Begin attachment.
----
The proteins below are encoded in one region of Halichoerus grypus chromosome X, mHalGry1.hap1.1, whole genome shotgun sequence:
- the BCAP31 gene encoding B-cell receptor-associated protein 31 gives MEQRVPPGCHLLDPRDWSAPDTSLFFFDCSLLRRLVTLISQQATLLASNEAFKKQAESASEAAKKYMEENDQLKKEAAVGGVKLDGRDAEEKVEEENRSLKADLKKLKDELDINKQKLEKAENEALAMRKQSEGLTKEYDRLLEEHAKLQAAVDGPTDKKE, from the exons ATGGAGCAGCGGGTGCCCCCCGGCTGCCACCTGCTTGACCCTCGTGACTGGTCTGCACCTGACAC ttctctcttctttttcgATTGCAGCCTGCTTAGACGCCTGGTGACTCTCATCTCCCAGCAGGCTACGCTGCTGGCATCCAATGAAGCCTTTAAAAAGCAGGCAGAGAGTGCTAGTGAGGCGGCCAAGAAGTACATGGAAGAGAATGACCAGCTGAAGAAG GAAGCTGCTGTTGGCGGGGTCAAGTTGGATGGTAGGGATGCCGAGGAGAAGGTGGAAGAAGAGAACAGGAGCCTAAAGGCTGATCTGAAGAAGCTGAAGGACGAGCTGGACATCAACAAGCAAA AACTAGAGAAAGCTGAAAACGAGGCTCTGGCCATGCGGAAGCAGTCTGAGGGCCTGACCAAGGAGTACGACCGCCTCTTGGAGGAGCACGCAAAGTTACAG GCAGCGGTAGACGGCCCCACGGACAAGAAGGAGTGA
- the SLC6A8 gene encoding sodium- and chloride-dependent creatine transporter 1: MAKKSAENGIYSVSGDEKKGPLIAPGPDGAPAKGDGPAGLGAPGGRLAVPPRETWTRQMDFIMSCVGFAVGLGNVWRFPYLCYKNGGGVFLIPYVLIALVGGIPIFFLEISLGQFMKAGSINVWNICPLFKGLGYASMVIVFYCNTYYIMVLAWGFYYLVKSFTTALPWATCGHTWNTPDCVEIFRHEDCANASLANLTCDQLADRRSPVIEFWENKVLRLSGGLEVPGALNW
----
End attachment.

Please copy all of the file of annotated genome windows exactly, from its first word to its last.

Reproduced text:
The proteins below are encoded in one region of Halichoerus grypus chromosome X, mHalGry1.hap1.1, whole genome shotgun sequence:
- the BCAP31 gene encoding B-cell receptor-associated protein 31 gives MEQRVPPGCHLLDPRDWSAPDTSLFFFDCSLLRRLVTLISQQATLLASNEAFKKQAESASEAAKKYMEENDQLKKEAAVGGVKLDGRDAEEKVEEENRSLKADLKKLKDELDINKQKLEKAENEALAMRKQSEGLTKEYDRLLEEHAKLQAAVDGPTDKKE, from the exons ATGGAGCAGCGGGTGCCCCCCGGCTGCCACCTGCTTGACCCTCGTGACTGGTCTGCACCTGACAC ttctctcttctttttcgATTGCAGCCTGCTTAGACGCCTGGTGACTCTCATCTCCCAGCAGGCTACGCTGCTGGCATCCAATGAAGCCTTTAAAAAGCAGGCAGAGAGTGCTAGTGAGGCGGCCAAGAAGTACATGGAAGAGAATGACCAGCTGAAGAAG GAAGCTGCTGTTGGCGGGGTCAAGTTGGATGGTAGGGATGCCGAGGAGAAGGTGGAAGAAGAGAACAGGAGCCTAAAGGCTGATCTGAAGAAGCTGAAGGACGAGCTGGACATCAACAAGCAAA AACTAGAGAAAGCTGAAAACGAGGCTCTGGCCATGCGGAAGCAGTCTGAGGGCCTGACCAAGGAGTACGACCGCCTCTTGGAGGAGCACGCAAAGTTACAG GCAGCGGTAGACGGCCCCACGGACAAGAAGGAGTGA
- the SLC6A8 gene encoding sodium- and chloride-dependent creatine transporter 1: MAKKSAENGIYSVSGDEKKGPLIAPGPDGAPAKGDGPAGLGAPGGRLAVPPRETWTRQMDFIMSCVGFAVGLGNVWRFPYLCYKNGGGVFLIPYVLIALVGGIPIFFLEISLGQFMKAGSINVWNICPLFKGLGYASMVIVFYCNTYYIMVLAWGFYYLVKSFTTALPWATCGHTWNTPDCVEIFRHEDCANASLANLTCDQLADRRSPVIEFWENKVLRLSGGLEVPGALNW